A Rock County program in the Fourth Ward is intended to help families and children at Wilson Elementary School better themselves and keep children from falling into crime.
Julie Fuelleman began working as a neighborhood specialist out of First Congregational Church last fall. She works with 10 to 12 families at a time.
“Our goal is to increase stability for families so they don’t get screened in for child protective services reports or are getting youth justice referrals. On a broader level, though, we’re focused on building the neighborhood’s potential and establishing connections for families with area groups, which strengthens our community,” said Penny Nevicosi, youth justice supervisor for Rock County.
Fuelleman helps families with simple issues such as getting furniture or giving rides to work/school, but she also helps with bigger needs such as obtaining a job, overcoming addiction, or applying for programming and government assistance.
She recently helped a mother who doesn’t speak fluent English find housing for her and her four children.
“So many of my clients can get overwhelmed, and they have no support system, so I fill that role and try to help them the way a family member would,” Fuelleman said. “It’s really about linking parents with resources for them and their kids.”
Families reach out when they need assistance, and parents have control over what services they receive. The school district can refer students or families to the program, too.
“It’s a very flexible process because we base it on what they need. They’re the drivers, and that’s the wonderful thing about it is we’re offering them support, intervention and resources before an emergency happens.
“Because when an emergency happens, that’s when they end up coming in through our child welfare or youth justice door, and our goal is to help increase stability and safety so that they don’t enter either of those ways,” Nevicosi said.
Nevicosi saw similar programs in Dane and La Crosse counties a few years ago but didn’t have the staff or resources to create one in Rock County. When money and space opened up in the human services department, it created the opportunity to reallocate money to the neighborhood specialist position.
Fuelleman is paid $48,000 annually.
The program works with Wilson Elementary School and the Janesville School District to help families. Kim Peerenboom, director of pupil services for the school district, served as principal at the school for seven years and also taught at the school before taking her current position.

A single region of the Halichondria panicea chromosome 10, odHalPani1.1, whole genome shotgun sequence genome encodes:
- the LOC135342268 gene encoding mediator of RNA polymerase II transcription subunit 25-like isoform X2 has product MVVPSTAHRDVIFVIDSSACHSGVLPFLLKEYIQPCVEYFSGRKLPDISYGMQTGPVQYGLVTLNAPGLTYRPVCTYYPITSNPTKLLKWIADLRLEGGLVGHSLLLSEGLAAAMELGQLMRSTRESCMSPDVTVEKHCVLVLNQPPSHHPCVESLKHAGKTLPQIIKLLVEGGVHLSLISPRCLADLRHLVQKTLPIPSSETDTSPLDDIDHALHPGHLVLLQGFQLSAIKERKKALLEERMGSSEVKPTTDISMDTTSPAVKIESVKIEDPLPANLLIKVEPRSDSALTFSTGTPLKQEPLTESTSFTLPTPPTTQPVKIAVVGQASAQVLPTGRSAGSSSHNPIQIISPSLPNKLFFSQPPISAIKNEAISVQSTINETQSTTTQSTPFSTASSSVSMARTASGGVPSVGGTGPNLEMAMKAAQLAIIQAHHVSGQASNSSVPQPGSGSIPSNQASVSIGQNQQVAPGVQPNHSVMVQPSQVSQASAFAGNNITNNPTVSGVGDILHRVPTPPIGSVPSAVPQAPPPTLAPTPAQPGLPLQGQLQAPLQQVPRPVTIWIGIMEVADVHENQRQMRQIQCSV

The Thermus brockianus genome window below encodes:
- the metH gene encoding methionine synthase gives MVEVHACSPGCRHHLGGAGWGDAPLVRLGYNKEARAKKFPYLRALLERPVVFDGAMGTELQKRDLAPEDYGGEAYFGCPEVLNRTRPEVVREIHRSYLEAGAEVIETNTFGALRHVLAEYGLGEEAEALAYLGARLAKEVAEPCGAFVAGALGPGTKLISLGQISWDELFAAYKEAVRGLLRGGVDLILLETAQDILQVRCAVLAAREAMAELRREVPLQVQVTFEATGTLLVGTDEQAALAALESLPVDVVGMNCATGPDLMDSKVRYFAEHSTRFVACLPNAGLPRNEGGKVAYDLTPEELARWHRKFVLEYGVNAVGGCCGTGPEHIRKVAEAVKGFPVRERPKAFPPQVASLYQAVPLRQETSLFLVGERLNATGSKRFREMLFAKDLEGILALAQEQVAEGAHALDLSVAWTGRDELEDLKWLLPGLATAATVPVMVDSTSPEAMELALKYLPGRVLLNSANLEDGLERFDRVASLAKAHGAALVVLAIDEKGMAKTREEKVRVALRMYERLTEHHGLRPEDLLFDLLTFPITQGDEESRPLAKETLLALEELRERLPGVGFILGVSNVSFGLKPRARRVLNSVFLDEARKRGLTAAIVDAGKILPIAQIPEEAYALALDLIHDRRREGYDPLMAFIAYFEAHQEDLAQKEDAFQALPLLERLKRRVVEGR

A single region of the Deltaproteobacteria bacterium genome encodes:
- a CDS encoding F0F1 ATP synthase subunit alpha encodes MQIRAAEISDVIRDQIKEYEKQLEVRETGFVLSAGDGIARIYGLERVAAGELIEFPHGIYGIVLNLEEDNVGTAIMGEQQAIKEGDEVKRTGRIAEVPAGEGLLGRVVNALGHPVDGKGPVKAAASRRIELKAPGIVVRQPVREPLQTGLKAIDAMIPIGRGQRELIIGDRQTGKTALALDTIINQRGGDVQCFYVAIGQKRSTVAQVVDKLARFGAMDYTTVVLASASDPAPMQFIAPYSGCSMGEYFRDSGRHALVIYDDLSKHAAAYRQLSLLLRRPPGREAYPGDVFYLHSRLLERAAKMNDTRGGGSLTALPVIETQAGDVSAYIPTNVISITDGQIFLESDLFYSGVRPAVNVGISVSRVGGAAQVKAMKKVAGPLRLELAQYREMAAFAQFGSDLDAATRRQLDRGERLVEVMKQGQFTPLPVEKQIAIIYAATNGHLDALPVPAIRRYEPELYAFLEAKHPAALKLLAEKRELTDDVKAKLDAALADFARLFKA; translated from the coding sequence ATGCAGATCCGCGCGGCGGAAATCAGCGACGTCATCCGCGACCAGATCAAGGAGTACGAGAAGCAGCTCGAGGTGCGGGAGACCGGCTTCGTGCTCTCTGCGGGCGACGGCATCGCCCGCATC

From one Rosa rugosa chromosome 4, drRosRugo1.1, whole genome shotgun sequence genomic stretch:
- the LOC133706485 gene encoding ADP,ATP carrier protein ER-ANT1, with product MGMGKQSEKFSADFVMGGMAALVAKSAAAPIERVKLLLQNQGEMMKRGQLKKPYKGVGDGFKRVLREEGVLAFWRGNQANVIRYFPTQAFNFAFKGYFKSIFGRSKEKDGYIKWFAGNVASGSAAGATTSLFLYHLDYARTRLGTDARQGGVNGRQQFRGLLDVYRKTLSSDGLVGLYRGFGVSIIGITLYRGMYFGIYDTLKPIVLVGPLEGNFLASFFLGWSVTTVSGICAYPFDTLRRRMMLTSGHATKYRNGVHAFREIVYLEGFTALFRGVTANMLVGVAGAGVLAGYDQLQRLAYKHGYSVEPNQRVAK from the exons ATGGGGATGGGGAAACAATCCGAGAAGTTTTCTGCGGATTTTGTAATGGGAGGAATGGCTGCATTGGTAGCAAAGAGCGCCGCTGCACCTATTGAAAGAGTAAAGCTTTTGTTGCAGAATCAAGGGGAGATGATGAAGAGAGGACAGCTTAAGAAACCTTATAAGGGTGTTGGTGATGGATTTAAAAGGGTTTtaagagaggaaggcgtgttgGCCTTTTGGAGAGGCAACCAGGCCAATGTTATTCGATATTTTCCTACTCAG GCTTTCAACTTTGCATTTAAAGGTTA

She said Wilson Elementary had the most referrals to juvenile authorities among city schools, which is why the neighborhood specialist is focused on the school.
She said the program has allowed the school district to identify students and intervene before crimes or other incidents happen.
“I think we’re fortunate that the county is partnering with us and providing that resource for us,” she said.
Fuelleman meets once a month with the Rock County Safe Schools Coalition, made up of Assistant District Attorney Dan Niedfeldt, school resource officers and area school district leaders to talk about students of concern and ways to help them with resources such as the neighborhood specialist.
Fuelleman continues to work with families through the summer. Nevicosi said the program might be expanded.
Fuelleman soon will start working with families that live in the Fourth Ward and have children at St. Paul’s Lutheran School. She hopes the program eventually can be expanded to serve all families in the Fourth Ward.
There is no data to indicate whether the program is helping deter crime because it’s so new, Nevicosi said. But based on her experiences with families she serves, Fuelleman thinks the program is going well.
“I love, love, love meeting with the clients. No two families are alike, and I find that exciting. I get so much joy from them, and it’s very powerful that they trust me because these are people that have had horrible experiences in their lives,” she said.
“When I see them thriving, it is the most peaceful and amazing thing. To see them have a voice and self respect, it’s one of the most incredible, powerful things.”